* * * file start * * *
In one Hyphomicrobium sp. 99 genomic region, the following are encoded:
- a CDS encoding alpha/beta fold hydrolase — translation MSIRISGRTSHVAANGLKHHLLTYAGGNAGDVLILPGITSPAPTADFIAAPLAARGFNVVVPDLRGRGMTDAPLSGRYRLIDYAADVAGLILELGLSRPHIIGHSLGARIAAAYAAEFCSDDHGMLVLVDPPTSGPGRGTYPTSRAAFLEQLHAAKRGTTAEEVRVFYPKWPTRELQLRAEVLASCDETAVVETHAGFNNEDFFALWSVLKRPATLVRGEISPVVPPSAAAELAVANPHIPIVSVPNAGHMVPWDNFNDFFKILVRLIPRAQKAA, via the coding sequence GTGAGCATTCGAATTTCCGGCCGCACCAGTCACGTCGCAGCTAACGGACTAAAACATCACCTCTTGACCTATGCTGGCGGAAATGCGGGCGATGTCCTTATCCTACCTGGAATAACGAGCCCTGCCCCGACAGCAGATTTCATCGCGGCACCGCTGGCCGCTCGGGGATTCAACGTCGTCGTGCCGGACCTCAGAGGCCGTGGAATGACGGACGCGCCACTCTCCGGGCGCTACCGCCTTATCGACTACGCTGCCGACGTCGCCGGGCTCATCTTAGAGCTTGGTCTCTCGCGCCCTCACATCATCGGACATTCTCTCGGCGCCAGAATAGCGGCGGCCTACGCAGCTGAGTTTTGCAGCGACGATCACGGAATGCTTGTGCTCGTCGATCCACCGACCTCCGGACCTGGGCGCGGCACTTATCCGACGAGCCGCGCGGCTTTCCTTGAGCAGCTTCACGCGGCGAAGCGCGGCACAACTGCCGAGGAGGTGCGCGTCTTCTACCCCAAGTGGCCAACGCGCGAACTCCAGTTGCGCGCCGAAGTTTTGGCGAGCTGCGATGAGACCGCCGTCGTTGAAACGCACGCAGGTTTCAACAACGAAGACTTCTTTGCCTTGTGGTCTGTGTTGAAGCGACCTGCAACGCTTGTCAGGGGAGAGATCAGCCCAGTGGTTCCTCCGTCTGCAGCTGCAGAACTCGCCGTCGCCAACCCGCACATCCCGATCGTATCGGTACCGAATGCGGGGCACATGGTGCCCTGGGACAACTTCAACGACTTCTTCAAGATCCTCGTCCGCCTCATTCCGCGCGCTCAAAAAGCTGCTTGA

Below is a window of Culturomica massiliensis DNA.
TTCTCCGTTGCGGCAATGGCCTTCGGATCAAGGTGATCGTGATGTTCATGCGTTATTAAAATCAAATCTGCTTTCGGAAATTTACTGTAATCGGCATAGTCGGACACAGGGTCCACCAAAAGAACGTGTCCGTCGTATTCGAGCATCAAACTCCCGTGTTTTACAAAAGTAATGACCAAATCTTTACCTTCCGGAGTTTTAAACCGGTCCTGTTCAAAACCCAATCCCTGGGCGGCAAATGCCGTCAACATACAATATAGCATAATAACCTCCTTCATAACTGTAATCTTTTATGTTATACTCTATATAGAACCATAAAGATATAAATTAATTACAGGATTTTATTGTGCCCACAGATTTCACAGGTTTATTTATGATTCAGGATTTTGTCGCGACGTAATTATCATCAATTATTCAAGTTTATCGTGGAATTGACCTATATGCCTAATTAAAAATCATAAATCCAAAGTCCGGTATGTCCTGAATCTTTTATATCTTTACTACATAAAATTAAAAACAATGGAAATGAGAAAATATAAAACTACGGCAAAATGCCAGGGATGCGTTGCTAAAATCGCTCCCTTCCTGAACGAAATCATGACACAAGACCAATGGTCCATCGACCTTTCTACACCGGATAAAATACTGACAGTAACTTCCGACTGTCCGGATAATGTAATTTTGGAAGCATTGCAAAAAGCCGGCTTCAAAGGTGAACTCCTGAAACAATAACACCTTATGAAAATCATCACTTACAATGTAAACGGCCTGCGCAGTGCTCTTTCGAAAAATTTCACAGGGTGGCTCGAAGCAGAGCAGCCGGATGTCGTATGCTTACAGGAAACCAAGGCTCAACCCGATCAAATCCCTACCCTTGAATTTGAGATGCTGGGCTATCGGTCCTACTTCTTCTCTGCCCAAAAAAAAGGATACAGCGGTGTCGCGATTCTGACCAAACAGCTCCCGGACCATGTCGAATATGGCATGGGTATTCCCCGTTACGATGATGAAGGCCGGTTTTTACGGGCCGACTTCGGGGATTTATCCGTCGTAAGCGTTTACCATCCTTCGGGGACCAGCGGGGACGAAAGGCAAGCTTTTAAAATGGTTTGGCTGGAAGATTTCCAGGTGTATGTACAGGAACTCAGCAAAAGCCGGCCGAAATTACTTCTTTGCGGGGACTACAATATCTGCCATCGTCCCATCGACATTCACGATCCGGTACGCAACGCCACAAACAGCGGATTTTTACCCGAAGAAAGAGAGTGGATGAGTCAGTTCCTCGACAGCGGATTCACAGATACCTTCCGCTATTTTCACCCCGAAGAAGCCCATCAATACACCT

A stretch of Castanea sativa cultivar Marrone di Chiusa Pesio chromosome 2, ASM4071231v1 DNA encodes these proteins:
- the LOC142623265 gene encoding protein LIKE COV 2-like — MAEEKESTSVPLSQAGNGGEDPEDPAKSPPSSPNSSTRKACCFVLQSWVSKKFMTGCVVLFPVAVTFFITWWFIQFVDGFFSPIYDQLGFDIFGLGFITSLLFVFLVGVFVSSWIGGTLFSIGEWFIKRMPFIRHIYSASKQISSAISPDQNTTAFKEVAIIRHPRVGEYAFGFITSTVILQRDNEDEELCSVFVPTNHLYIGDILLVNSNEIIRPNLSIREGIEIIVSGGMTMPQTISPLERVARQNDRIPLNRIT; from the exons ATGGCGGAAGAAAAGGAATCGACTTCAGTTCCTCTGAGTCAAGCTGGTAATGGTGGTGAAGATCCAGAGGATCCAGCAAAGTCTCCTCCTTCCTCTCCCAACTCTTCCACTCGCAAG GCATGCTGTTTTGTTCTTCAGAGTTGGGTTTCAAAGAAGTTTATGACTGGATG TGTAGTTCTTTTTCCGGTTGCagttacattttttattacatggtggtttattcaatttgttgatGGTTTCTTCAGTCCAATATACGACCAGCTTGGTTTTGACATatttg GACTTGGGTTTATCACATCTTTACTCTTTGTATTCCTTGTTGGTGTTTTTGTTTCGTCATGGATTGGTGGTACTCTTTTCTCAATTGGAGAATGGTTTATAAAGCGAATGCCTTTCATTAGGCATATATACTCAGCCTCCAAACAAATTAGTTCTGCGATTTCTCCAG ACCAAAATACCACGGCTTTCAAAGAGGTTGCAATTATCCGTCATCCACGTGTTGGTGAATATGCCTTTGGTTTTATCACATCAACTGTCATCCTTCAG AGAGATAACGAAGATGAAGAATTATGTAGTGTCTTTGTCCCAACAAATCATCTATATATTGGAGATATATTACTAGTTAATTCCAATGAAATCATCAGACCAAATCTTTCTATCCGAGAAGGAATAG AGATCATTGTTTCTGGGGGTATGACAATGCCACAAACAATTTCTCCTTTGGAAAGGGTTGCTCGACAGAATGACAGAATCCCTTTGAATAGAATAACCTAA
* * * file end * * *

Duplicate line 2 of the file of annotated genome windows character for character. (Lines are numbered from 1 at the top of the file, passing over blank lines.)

- a CDS encoding alpha/beta fold hydrolase — translation MSIRISGRTSHVAANGLKHHLLTYAGGNAGDVLILPGITSPAPTADFIAAPLAARGFNVVVPDLRGRGMTDAPLSGRYRLIDYAADVAGLILELGLSRPHIIGHSLGARIAAAYAAEFCSDDHGMLVLVDPPTSGPGRGTYPTSRAAFLEQLHAAKRGTTAEEVRVFYPKWPTRELQLRAEVLASCDETAVVETHAGFNNEDFFALWSVLKRPATLVRGEISPVVPPSAAAELAVANPHIPIVSVPNAGHMVPWDNFNDFFKILVRLIPRAQKAA, via the coding sequence GTGAGCATTCGAATTTCCGGCCGCACCAGTCACGTCGCAGCTAACGGACTAAAACATCACCTCTTGACCTATGCTGGCGGAAATGCGGGCGATGTCCTTATCCTACCTGGAATAACGAGCCCTGCCCCGACAGCAGATTTCATCGCGGCACCGCTGGCCGCTCGGGGATTCAACGTCGTCGTGCCGGACCTCAGAGGCCGTGGAATGACGGACGCGCCACTCTCCGGGCGCTACCGCCTTATCGACTACGCTGCCGACGTCGCCGGGCTCATCTTAGAGCTTGGTCTCTCGCGCCCTCACATCATCGGACATTCTCTCGGCGCCAGAATAGCGGCGGCCTACGCAGCTGAGTTTTGCAGCGACGATCACGGAATGCTTGTGCTCGTCGATCCACCGACCTCCGGACCTGGGCGCGGCACTTATCCGACGAGCCGCGCGGCTTTCCTTGAGCAGCTTCACGCGGCGAAGCGCGGCACAACTGCCGAGGAGGTGCGCGTCTTCTACCCCAAGTGGCCAACGCGCGAACTCCAGTTGCGCGCCGAAGTTTTGGCGAGCTGCGATGAGACCGCCGTCGTTGAAACGCACGCAGGTTTCAACAACGAAGACTTCTTTGCCTTGTGGTCTGTGTTGAAGCGACCTGCAACGCTTGTCAGGGGAGAGATCAGCCCAGTGGTTCCTCCGTCTGCAGCTGCAGAACTCGCCGTCGCCAACCCGCACATCCCGATCGTATCGGTACCGAATGCGGGGCACATGGTGCCCTGGGACAACTTCAACGACTTCTTCAAGATCCTCGTCCGCCTCATTCCGCGCGCTCAAAAAGCTGCTTGA